Another precursor is the American Sarah Orne Jewett in some of her novels and stories.  While she says there is “a likeness to be traced” to some particular town in her work, she also says the “sketches” of characters are not usually drawn from that town.  She is different from Edgeworth because, having only colorful local humor in one of her books such as Deephaven, she does not burlesque her characters, but treats them with a very careful attitude of respect.  Her two main characters in Deephaven follow and illustrate the staid morality of New England, though there are a few remarks which seem to suggest the subject of a “Boston marriage.”  In one such remark, for example, the speaker compares the two young ladies, herself and her friend, to the “ladies of Llangollen” (a “Boston marriage” was at the time a term for close emotional, personal friendship between two women, who would probably identity themselves as gay today).  The two ladies operate as an audience for the characters of the town, who are “characters” in more than one sense.  There are a few occasions when Jewett is particularly broad, and she is at those times reminiscent of Mark Twain in Huckleberry Finn, though again she is not as sly and satirical by half as Twain (who is give a nod by Scott as a writer of demotic fiction).  By way of contrast with Deephaven, in Jewett’s A Country Doctor, there is less of a demotic voice, mainly because there are fewer humble characters who speak a naturally simpler language.  There is also a strong plot line concerned more with a single character (a young woman who wants to become a doctor) rather than with a whole culture.  In The Country of the Pointed Firs as well, there is more “hybrid” characterization and subject matter than in Deephaven, which is a set piece of dialect examination without much of a plot or story to it.  (Scott also makes use of the term “hybrid” in several different ways, to indicate the duality or mixture of story line, voice, and characterization).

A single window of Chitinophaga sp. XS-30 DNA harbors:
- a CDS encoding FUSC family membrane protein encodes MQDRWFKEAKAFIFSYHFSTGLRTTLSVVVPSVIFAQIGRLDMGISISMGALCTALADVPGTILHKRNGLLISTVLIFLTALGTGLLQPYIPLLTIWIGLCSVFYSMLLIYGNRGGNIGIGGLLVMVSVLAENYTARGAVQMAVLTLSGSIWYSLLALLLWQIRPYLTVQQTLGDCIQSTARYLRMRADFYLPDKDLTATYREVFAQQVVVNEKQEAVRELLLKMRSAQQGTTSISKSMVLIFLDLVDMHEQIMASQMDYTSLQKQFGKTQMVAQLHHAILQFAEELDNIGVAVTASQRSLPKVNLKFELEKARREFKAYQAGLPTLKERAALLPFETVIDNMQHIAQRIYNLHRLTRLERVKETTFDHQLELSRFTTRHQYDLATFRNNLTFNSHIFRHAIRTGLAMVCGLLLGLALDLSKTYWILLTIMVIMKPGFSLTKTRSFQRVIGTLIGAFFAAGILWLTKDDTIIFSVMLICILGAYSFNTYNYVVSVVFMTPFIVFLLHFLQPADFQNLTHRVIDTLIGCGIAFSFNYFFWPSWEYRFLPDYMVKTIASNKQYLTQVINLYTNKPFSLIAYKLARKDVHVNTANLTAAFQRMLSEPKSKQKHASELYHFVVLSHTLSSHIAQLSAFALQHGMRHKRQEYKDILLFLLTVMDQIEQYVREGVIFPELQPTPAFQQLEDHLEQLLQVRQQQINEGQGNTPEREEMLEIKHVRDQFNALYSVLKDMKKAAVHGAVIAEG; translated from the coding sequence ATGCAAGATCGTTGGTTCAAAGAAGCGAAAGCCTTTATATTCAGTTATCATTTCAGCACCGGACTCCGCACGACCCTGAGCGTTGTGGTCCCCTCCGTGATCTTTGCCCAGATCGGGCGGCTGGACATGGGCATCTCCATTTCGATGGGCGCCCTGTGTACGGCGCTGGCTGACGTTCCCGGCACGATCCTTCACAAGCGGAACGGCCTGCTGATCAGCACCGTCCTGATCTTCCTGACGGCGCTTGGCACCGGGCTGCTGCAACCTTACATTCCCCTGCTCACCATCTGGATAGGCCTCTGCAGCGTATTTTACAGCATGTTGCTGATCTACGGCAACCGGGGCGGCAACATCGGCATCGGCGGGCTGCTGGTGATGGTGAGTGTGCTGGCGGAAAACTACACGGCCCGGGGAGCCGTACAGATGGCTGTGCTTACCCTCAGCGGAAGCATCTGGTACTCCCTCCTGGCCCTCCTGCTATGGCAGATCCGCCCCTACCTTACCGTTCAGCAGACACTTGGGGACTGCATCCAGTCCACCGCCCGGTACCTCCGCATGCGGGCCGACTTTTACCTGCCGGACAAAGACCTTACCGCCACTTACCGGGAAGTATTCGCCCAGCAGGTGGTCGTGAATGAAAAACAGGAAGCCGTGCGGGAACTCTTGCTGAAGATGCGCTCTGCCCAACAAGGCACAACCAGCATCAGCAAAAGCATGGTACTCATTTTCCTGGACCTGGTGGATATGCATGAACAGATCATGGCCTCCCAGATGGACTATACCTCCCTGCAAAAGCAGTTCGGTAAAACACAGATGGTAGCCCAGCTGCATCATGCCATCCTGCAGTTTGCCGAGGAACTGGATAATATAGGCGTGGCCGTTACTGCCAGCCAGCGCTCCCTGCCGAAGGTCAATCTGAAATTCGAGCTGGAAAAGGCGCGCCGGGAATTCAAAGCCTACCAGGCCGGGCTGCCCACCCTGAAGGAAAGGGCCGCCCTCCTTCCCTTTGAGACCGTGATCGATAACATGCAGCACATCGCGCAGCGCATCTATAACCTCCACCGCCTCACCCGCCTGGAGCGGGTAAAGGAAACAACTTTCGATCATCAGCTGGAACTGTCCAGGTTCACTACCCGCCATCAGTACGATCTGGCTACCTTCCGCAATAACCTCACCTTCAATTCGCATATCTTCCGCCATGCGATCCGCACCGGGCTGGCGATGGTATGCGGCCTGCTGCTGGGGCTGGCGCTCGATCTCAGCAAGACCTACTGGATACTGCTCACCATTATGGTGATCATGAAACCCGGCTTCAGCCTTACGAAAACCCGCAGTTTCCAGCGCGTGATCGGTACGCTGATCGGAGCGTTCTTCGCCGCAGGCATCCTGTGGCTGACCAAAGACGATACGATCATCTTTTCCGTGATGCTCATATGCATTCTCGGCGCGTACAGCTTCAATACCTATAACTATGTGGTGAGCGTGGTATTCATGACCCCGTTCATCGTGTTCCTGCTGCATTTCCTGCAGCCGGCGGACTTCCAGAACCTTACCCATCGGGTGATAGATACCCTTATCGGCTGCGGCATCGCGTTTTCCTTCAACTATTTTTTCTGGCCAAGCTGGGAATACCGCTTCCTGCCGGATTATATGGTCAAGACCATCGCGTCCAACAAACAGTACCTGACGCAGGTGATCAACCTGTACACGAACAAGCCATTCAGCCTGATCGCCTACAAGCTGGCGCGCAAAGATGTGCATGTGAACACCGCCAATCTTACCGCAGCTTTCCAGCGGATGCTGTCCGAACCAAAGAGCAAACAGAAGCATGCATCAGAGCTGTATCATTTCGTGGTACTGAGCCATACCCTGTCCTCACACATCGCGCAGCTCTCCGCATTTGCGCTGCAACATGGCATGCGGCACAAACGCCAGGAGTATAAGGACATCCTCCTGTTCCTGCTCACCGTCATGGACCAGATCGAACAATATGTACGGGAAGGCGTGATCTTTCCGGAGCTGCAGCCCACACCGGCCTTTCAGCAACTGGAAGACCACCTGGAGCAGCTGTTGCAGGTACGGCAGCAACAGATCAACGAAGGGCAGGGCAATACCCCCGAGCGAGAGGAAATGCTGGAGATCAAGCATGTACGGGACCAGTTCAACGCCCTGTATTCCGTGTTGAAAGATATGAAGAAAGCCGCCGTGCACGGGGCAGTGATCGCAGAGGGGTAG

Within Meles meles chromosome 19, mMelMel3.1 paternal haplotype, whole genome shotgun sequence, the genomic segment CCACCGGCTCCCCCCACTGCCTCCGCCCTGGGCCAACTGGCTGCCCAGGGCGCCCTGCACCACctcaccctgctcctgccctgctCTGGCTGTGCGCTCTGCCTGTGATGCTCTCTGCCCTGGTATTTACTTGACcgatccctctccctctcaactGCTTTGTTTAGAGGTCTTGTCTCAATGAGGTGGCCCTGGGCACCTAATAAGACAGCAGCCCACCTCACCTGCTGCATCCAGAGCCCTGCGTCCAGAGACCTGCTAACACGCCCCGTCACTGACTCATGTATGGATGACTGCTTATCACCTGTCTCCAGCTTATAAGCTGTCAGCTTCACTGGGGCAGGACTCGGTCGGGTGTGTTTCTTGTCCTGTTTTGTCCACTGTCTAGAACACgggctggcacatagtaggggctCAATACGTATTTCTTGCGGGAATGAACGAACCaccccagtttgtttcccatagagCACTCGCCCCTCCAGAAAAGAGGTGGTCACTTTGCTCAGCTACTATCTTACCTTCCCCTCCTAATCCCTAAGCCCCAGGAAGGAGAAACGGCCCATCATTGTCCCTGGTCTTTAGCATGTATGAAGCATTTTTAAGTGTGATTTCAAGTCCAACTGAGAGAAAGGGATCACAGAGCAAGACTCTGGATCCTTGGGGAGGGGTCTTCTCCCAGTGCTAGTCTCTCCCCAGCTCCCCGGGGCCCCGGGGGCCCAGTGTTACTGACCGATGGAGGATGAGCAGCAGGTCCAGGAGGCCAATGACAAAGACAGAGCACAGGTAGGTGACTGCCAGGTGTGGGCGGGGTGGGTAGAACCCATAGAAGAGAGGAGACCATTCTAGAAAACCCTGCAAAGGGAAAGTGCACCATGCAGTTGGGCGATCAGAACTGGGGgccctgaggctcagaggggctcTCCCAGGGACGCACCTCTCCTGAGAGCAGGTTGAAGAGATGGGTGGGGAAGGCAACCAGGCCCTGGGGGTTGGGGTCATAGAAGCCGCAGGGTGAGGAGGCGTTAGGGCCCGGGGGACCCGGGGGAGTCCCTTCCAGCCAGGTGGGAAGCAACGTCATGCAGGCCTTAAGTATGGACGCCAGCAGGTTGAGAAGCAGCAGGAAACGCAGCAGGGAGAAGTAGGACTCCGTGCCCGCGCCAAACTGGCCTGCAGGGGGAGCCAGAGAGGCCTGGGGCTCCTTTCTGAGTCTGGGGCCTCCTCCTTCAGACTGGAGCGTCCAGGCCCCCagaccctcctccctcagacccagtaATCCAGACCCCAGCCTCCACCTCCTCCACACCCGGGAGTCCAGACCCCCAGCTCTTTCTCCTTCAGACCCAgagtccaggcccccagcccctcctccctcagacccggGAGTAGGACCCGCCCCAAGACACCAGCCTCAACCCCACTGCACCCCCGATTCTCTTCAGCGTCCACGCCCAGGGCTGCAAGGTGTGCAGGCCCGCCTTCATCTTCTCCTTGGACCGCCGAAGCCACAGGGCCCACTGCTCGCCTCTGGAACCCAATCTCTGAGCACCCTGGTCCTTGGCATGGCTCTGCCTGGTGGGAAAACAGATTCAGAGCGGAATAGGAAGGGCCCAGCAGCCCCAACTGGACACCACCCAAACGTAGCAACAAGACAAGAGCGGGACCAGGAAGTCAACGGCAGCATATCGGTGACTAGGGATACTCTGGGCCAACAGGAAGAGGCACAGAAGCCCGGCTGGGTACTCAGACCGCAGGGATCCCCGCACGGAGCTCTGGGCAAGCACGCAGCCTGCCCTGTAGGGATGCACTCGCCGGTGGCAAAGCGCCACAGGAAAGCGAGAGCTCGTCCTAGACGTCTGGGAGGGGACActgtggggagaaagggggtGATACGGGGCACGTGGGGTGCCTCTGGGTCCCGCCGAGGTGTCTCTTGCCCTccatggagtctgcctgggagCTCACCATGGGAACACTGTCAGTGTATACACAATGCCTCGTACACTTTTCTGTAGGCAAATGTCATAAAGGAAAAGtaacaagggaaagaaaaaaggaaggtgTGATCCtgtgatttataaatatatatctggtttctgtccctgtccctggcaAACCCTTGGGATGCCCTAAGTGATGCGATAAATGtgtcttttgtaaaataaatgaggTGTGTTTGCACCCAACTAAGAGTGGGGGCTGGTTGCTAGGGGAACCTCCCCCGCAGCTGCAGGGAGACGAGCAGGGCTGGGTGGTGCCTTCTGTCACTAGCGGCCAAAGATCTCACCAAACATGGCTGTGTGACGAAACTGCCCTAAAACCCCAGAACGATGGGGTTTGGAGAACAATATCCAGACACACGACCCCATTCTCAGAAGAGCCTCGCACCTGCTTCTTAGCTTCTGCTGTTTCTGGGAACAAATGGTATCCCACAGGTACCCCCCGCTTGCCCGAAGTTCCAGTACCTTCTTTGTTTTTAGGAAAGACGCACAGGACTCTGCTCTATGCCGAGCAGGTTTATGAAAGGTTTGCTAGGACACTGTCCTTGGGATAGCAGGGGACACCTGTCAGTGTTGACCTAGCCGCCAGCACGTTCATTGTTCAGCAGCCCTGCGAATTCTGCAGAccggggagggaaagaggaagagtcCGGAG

A final major precursor (though there are undoubtedly many more which could be discussed) is Edith Wharton, not at all in her society novels, but in her novel of the New England countryside, Ethan Frome.  In her “Introduction,” the characters are compared to “granite outcroppings.”  They are said to be seen through the limited understanding of two “chroniclers.”  It is in fact the most external narrator who purports to understand them and who details the rhythms of speech and occasional grammatical lapses or “picturesque” language.  The starkness of the surroundings is both natural and societal.  The narrator, who is said to be more complex and sophisticated in understanding in this “Introduction,” empathizes near the end with the “hard compulsions of the poor,” this hardness bodied forth in the unsympathetic landscape.  Had Scott commented on Wharton, he might have noticed the frequency with which she does as he says Thomas Hardy does, and “often seek[s] to dramatise the internal lives of [his] characters…by displacing character ‘sensibility’ onto the landscape.”  This tendency also relates to the picturesque and romance traditions, to be taken up in more detail later, in Part II.